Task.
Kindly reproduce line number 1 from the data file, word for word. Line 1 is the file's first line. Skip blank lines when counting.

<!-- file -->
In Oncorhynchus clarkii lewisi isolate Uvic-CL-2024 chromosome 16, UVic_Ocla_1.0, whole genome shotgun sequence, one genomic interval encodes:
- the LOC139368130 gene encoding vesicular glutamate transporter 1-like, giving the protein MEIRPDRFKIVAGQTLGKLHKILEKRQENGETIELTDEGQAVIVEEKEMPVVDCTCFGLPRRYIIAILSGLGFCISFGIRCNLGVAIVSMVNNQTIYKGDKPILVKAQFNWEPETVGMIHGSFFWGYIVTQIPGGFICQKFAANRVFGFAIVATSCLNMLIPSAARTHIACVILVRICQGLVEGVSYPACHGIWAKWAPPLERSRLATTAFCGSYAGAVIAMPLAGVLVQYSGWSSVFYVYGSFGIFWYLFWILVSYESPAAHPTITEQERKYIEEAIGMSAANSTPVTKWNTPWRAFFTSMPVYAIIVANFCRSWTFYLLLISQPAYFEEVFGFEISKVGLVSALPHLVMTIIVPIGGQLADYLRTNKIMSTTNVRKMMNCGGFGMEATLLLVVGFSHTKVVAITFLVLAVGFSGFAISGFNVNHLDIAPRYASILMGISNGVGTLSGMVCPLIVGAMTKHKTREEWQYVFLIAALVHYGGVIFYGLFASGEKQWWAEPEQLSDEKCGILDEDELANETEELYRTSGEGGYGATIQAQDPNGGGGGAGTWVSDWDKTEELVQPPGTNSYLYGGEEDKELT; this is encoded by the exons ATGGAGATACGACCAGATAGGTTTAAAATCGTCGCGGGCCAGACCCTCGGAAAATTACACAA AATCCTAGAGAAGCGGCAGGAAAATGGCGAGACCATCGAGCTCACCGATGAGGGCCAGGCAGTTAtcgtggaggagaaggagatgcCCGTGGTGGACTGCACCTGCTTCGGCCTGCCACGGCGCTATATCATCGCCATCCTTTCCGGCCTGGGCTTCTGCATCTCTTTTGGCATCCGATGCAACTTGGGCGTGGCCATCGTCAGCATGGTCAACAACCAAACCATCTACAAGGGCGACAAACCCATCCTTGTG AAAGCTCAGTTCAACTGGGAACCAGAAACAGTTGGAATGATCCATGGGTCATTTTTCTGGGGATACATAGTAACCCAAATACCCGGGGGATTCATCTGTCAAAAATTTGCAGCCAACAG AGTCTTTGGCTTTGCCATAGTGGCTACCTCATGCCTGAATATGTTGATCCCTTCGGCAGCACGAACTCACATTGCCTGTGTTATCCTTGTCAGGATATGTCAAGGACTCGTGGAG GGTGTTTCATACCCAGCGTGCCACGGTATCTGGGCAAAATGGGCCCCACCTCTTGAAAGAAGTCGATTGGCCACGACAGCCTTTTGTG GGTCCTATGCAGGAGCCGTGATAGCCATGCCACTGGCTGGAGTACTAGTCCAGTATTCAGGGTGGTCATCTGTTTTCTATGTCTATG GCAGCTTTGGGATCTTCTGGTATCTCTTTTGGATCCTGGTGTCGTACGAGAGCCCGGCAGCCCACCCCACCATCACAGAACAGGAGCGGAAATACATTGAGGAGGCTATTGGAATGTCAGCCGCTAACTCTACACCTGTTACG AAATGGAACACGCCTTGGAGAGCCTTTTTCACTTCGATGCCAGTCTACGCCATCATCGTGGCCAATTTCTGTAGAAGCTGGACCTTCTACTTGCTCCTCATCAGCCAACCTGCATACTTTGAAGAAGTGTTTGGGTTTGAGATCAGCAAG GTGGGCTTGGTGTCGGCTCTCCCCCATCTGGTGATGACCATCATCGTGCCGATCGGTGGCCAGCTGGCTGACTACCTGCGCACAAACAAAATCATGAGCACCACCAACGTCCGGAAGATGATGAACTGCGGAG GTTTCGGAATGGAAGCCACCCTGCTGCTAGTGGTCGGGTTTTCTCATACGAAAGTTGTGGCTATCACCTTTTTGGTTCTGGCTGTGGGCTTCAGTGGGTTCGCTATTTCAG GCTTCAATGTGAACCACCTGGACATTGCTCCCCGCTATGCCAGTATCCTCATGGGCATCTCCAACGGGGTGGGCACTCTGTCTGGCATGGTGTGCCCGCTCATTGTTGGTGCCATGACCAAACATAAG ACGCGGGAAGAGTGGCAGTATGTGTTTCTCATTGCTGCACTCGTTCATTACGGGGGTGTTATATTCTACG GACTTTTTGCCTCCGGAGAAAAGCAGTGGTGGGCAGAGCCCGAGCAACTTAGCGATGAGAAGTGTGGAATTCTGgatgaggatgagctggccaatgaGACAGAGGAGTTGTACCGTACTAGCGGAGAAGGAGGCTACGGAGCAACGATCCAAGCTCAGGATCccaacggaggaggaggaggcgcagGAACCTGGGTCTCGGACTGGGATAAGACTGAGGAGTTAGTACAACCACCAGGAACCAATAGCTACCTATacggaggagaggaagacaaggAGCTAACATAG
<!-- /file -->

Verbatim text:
In Oncorhynchus clarkii lewisi isolate Uvic-CL-2024 chromosome 16, UVic_Ocla_1.0, whole genome shotgun sequence, one genomic interval encodes: